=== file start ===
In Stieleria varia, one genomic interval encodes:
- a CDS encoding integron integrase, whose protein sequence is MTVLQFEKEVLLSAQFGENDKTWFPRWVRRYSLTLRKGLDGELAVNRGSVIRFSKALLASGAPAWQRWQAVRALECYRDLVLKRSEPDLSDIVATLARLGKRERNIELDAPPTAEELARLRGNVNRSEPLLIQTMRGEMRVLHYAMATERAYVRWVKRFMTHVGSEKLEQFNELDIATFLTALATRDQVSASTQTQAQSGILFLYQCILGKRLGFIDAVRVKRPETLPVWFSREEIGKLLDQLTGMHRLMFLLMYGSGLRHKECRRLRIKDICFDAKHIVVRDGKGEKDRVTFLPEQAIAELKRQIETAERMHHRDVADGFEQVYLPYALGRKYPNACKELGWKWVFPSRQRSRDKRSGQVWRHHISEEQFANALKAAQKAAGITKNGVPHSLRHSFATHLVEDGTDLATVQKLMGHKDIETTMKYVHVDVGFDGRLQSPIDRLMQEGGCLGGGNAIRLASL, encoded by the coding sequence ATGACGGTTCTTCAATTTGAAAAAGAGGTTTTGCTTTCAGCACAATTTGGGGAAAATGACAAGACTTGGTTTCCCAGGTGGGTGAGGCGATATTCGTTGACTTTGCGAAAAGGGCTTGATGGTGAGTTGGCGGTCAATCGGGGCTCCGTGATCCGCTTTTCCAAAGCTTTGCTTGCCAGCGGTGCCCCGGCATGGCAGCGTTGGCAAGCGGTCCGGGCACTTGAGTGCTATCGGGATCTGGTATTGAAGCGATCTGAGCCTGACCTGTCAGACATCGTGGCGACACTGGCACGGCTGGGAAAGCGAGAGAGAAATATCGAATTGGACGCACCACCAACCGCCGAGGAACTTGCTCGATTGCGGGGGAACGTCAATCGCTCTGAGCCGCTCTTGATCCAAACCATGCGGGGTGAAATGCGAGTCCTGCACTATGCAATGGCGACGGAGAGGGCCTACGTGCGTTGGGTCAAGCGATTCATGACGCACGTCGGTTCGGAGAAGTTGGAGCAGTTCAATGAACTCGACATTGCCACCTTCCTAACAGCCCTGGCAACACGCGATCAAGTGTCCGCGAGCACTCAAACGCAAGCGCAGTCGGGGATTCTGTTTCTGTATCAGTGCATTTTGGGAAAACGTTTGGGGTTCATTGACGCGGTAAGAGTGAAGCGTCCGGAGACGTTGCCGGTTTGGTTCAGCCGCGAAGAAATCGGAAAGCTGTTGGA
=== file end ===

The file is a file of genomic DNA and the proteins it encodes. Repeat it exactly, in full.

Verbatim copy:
In Stieleria varia, one genomic interval encodes:
- a CDS encoding integron integrase, whose protein sequence is MTVLQFEKEVLLSAQFGENDKTWFPRWVRRYSLTLRKGLDGELAVNRGSVIRFSKALLASGAPAWQRWQAVRALECYRDLVLKRSEPDLSDIVATLARLGKRERNIELDAPPTAEELARLRGNVNRSEPLLIQTMRGEMRVLHYAMATERAYVRWVKRFMTHVGSEKLEQFNELDIATFLTALATRDQVSASTQTQAQSGILFLYQCILGKRLGFIDAVRVKRPETLPVWFSREEIGKLLDQLTGMHRLMFLLMYGSGLRHKECRRLRIKDICFDAKHIVVRDGKGEKDRVTFLPEQAIAELKRQIETAERMHHRDVADGFEQVYLPYALGRKYPNACKELGWKWVFPSRQRSRDKRSGQVWRHHISEEQFANALKAAQKAAGITKNGVPHSLRHSFATHLVEDGTDLATVQKLMGHKDIETTMKYVHVDVGFDGRLQSPIDRLMQEGGCLGGGNAIRLASL, encoded by the coding sequence ATGACGGTTCTTCAATTTGAAAAAGAGGTTTTGCTTTCAGCACAATTTGGGGAAAATGACAAGACTTGGTTTCCCAGGTGGGTGAGGCGATATTCGTTGACTTTGCGAAAAGGGCTTGATGGTGAGTTGGCGGTCAATCGGGGCTCCGTGATCCGCTTTTCCAAAGCTTTGCTTGCCAGCGGTGCCCCGGCATGGCAGCGTTGGCAAGCGGTCCGGGCACTTGAGTGCTATCGGGATCTGGTATTGAAGCGATCTGAGCCTGACCTGTCAGACATCGTGGCGACACTGGCACGGCTGGGAAAGCGAGAGAGAAATATCGAATTGGACGCACCACCAACCGCCGAGGAACTTGCTCGATTGCGGGGGAACGTCAATCGCTCTGAGCCGCTCTTGATCCAAACCATGCGGGGTGAAATGCGAGTCCTGCACTATGCAATGGCGACGGAGAGGGCCTACGTGCGTTGGGTCAAGCGATTCATGACGCACGTCGGTTCGGAGAAGTTGGAGCAGTTCAATGAACTCGACATTGCCACCTTCCTAACAGCCCTGGCAACACGCGATCAAGTGTCCGCGAGCACTCAAACGCAAGCGCAGTCGGGGATTCTGTTTCTGTATCAGTGCATTTTGGGAAAACGTTTGGGGTTCATTGACGCGGTAAGAGTGAAGCGTCCGGAGACGTTGCCGGTTTGGTTCAGCCGCGAAGAAATCGGAAAGCTGTTGGA